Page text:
The recent exhibitions saw strong footfall, but buyers’ price expectations made sales difficult.
The diamond and jewelry industry returned with enthusiasm to the March Hong Kong shows, the first major international fairs in the municipality since the Covid-19 pandemic. Chinese buyers came in large numbers to meet suppliers, view goods and check out prices, exhibitors reported. However, despite packed floors, actual sales appear to have been limited.
“People had created a big hype that everything would change, but the market takes time to get into the mood,” said Nilesh Chhabria, chief operating officer at Indian polished manufacturer and sightholder Finestar Jewellery & Diamonds. “It can’t just switch on and switch off. However, for some people the show went very well.”
Mainland demand had been at a near standstill since mid-2022, when the country imposed several lockdowns to reduce the spread of the coronavirus. The Chinese government ended its zero-Covid policy in December, and, in January, made the important move of opening the border with Hong Kong. This enabled retailers, dealers and jewelry manufacturers to travel following three years with few opportunities. Hong Kong has also been easing its containment measures over the past months.
Indeed, the first day of the Hong Kong International Jewellery Show and Hong Kong International Diamond, Gem & Pearl Show coincided with the end of the municipality’s mask mandate, which had been in place for more than two-and-a-half years. The government’s choice of March 1 appears to have been a coincidence, but exhibitors felt it was an important signal that the city had moved on from the Covid-19 pandemic, even though many attendees still wore face coverings voluntarily.
“Everyone who I met was very happy to be back in Hong Kong [and that] Hong Kong [had] opened up,” said Rishi Mundra, managing director of Hong Kong diamond manufacturer and trader Stellar Group HK. “The mask mandate…was the last one of the last major Covid-19 restrictions that we had in Hong Kong. That increased the sentiment that…we’re back in business.”
The rooms appeared extra busy because the two fairs, both organized by the Hong Kong Trade Development Council (HKTDC), took place at one venue — the Hong Kong Convention and Exhibition Centre (HKCEC) in the Wan Chai district. Before the pandemic, jewelers would exhibit at that site and loose-stone dealers at a different center near the airport. More than 2,500 exhibitors and more than 60,000 buyers attended over the five days, the HKTDC reported.
“The vibrant atmosphere, busy traffic and packed booths not only reflected the global jewelry market’s pent-up demand after three years and strong buying power, but also reaffirmed Hong Kong’s position as the world’s premier trade-fair capital in Asia,” commented Sophia Chong, deputy executive director of the HKTDC, in a statement.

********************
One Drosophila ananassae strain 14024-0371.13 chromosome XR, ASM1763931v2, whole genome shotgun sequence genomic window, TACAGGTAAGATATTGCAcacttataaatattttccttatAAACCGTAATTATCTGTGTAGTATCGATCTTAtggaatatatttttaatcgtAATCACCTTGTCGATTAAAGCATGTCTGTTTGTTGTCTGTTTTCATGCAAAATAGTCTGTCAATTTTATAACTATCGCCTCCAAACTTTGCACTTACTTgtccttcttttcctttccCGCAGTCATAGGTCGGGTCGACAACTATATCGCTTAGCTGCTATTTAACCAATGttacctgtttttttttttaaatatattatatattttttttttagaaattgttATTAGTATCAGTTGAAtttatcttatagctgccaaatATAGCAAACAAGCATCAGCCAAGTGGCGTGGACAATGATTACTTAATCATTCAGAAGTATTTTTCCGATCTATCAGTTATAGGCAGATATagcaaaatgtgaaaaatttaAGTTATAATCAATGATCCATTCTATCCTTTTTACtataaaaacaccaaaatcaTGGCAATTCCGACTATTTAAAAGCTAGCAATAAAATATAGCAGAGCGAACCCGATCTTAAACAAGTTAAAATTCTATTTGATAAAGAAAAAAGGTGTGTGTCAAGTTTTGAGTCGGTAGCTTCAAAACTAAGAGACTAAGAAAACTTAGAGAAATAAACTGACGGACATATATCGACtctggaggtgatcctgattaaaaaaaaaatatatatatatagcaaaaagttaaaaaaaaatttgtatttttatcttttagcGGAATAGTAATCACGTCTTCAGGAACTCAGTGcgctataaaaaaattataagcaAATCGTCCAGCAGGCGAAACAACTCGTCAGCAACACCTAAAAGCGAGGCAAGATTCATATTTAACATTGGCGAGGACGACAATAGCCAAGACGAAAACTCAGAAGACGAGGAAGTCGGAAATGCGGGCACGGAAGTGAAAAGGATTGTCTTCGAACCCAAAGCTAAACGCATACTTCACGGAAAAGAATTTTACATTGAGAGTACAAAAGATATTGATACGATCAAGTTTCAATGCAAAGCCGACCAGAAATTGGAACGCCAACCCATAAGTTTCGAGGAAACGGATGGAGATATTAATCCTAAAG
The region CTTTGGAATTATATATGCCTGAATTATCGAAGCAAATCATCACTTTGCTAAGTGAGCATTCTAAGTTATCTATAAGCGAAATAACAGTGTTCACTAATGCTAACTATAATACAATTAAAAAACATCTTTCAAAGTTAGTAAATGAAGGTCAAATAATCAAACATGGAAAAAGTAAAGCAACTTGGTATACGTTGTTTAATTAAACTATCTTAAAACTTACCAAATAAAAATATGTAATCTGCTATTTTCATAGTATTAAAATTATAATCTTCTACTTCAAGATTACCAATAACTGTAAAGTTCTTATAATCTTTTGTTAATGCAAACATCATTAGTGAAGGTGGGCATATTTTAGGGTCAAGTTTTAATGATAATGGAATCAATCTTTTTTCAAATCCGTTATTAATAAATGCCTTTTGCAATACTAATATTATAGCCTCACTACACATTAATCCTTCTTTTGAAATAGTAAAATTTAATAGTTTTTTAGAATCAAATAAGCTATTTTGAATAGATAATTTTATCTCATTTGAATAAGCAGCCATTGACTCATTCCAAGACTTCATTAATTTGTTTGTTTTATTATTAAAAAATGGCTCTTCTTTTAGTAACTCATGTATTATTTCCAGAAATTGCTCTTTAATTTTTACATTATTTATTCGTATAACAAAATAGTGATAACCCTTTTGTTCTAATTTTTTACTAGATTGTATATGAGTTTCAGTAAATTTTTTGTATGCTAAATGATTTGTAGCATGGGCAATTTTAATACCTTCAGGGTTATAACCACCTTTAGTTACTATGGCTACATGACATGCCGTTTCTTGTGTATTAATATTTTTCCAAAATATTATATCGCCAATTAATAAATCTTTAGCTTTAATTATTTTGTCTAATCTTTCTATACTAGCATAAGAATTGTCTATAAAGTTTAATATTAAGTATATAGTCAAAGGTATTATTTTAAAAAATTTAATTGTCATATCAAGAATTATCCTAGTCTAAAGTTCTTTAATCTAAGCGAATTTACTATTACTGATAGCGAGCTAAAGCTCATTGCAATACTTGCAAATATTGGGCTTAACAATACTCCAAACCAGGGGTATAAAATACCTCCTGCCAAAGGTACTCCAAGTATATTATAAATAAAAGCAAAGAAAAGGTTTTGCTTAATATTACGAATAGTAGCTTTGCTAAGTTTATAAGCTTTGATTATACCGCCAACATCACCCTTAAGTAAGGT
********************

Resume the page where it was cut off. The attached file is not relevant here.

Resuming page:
Price discovery was a major objective of Chinese buyers at the shows, many of whom were only willing to bid below exhibitors’ asking prices, participants said. Loose-diamond sellers could have made strong sales if they’d offered discounts, but many were unwilling to do this, they noted.
Melissa Wolfgang Amenc, a director of Swiss gemstone and jewelry dealer Golay Fils & Stahl, who exhibited in the antique section, saw a similar trend in her sector. While traffic was strong, many customers were surprised at some of the prices of colored gemstones and jewelry, which had risen during the pandemic due to shortages, she explained.
“I get the feeling that the local population, whether it be Hong Kong or mainland Chinese, were not necessarily ready for that adaptation, because the prices they made reference to were considerably lower than the prices we ask [for] now,” said Wolfgang Amenc.
As for diamonds, demand skewed toward the small stones that are popular among high-end brands. The best-selling items were VS to SI clarities and D to G colors. Some of the stones were destined for the greater Chinese consumer market, while some were the target of jewelry manufacturers planning to export finished products to the US and Europe, exhibitors noted.
While some business happened, it took a while to get off the ground, said Mundra at Stellar Group. Customers came in seeking lower prices than exhibitors wanted to sell at, and later had to adjust their expectations.
“A lot of times, they were offering below cost,” he observed. “But then once they walked around the show and realized [what the] bottom prices [were], they figured, OK, we cannot get goods below this certain price point. So when they came in the second and third day, it was a better sell to them.”
Buyers from Western brands were mostly absent, exhibitors said — more so than usual at the March shows, which are generally less of a draw than the preholiday September Hong Kong fair. Most visitors, if not from China, were from other Asian nations. (The June jewelry show is also a mainly regional affair.)
The exhibition was something of a “warm-up show,” said Rahul Jauhari, director of sales and marketing at Hong Kong-based colored-diamond specialist Kunming Diamonds. Conversions into actual transactions were limited, he noted.
The most positive point was the optimism that the shows and the strong footfall signaled. Chinese companies that made purchases mainly did so in anticipation of demand rather than because consumers were spending right now. This made exhibitors hopeful of a healthy Chinese recovery over the coming months, especially with two more important Hong Kong trade shows on the calendar for the early summer and the autumn.
“At least [customers have come] to buy one or two stones,” said Vincent Yiu, director of Hong Kong’s Brilliant Trading Company, a diamond wholesaler. It’s “not like before [the pandemic], but at least it’s a very positive sign. They’ll definitely come back in June and September.”
Image: Visitors at the March show. (HKTDC)